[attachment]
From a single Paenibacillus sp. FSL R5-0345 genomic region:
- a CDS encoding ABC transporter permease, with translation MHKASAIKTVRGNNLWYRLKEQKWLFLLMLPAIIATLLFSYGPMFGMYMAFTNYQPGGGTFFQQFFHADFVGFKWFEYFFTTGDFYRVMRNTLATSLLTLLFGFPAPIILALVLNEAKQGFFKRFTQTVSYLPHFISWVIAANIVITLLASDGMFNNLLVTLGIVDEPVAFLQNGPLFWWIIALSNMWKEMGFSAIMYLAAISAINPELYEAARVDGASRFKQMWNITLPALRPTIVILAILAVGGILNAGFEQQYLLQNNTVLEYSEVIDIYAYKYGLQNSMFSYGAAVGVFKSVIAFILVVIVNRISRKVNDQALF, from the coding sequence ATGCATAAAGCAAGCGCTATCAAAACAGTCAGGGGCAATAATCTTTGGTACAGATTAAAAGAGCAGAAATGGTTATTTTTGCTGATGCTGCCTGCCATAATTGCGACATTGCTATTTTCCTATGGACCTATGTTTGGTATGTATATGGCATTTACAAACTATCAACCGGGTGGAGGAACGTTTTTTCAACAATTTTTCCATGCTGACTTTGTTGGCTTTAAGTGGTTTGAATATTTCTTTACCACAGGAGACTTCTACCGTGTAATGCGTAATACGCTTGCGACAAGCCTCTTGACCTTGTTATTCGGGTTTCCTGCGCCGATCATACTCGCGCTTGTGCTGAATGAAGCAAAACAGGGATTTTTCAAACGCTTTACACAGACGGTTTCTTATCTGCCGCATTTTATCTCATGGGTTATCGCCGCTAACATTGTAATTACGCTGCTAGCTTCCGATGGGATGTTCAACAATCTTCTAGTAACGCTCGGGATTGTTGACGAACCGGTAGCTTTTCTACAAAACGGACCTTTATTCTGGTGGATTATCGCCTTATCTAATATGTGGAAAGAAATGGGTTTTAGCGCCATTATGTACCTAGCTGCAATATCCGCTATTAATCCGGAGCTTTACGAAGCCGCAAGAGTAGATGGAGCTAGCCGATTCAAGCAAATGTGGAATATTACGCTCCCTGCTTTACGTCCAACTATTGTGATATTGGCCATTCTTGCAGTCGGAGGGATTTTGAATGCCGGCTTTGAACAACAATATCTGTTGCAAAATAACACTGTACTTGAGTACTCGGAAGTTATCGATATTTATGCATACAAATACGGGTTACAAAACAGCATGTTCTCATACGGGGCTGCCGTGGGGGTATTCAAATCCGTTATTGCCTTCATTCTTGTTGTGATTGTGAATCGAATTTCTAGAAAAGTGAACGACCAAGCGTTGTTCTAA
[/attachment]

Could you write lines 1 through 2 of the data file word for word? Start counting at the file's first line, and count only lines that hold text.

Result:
From a single Paenibacillus sp. FSL R5-0345 genomic region:
- a CDS encoding ABC transporter permease, with translation MHKASAIKTVRGNNLWYRLKEQKWLFLLMLPAIIATLLFSYGPMFGMYMAFTNYQPGGGTFFQQFFHADFVGFKWFEYFFTTGDFYRVMRNTLATSLLTLLFGFPAPIILALVLNEAKQGFFKRFTQTVSYLPHFISWVIAANIVITLLASDGMFNNLLVTLGIVDEPVAFLQNGPLFWWIIALSNMWKEMGFSAIMYLAAISAINPELYEAARVDGASRFKQMWNITLPALRPTIVILAILAVGGILNAGFEQQYLLQNNTVLEYSEVIDIYAYKYGLQNSMFSYGAAVGVFKSVIAFILVVIVNRISRKVNDQALF, from the coding sequence ATGCATAAAGCAAGCGCTATCAAAACAGTCAGGGGCAATAATCTTTGGTACAGATTAAAAGAGCAGAAATGGTTATTTTTGCTGATGCTGCCTGCCATAATTGCGACATTGCTATTTTCCTATGGACCTATGTTTGGTATGTATATGGCATTTACAAACTATCAACCGGGTGGAGGAACGTTTTTTCAACAATTTTTCCATGCTGACTTTGTTGGCTTTAAGTGGTTTGAATATTTCTTTACCACAGGAGACTTCTACCGTGTAATGCGTAATACGCTTGCGACAAGCCTCTTGACCTTGTTATTCGGGTTTCCTGCGCCGATCATACTCGCGCTTGTGCTGAATGAAGCAAAACAGGGATTTTTCAAACGCTTTACACAGACGGTTTCTTATCTGCCGCATTTTATCTCATGGGTTATCGCCGCTAACATTGTAATTACGCTGCTAGCTTCCGATGGGATGTTCAACAATCTTCTAGTAACGCTCGGGATTGTTGACGAACCGGTAGCTTTTCTACAAAACGGACCTTTATTCTGGTGGATTATCGCCTTATCTAATATGTGGAAAGAAATGGGTTTTAGCGCCATTATGTACCTAGCTGCAATATCCGCTATTAATCCGGAGCTTTACGAAGCCGCAAGAGTAGATGGAGCTAGCCGATTCAAGCAAATGTGGAATATTACGCTCCCTGCTTTACGTCCAACTATTGTGATATTGGCCATTCTTGCAGTCGGAGGGATTTTGAATGCCGGCTTTGAACAACAATATCTGTTGCAAAATAACACTGTACTTGAGTACTCGGAAGTTATCGATATTTATGCATACAAATACGGGTTACAAAACAGCATGTTCTCATACGGGGCTGCCGTGGGGGTATTCAAATCCGTTATTGCCTTCATTCTTGTTGTGATTGTGAATCGAATTTCTAGAAAAGTGAACGACCAAGCGTTGTTCTAA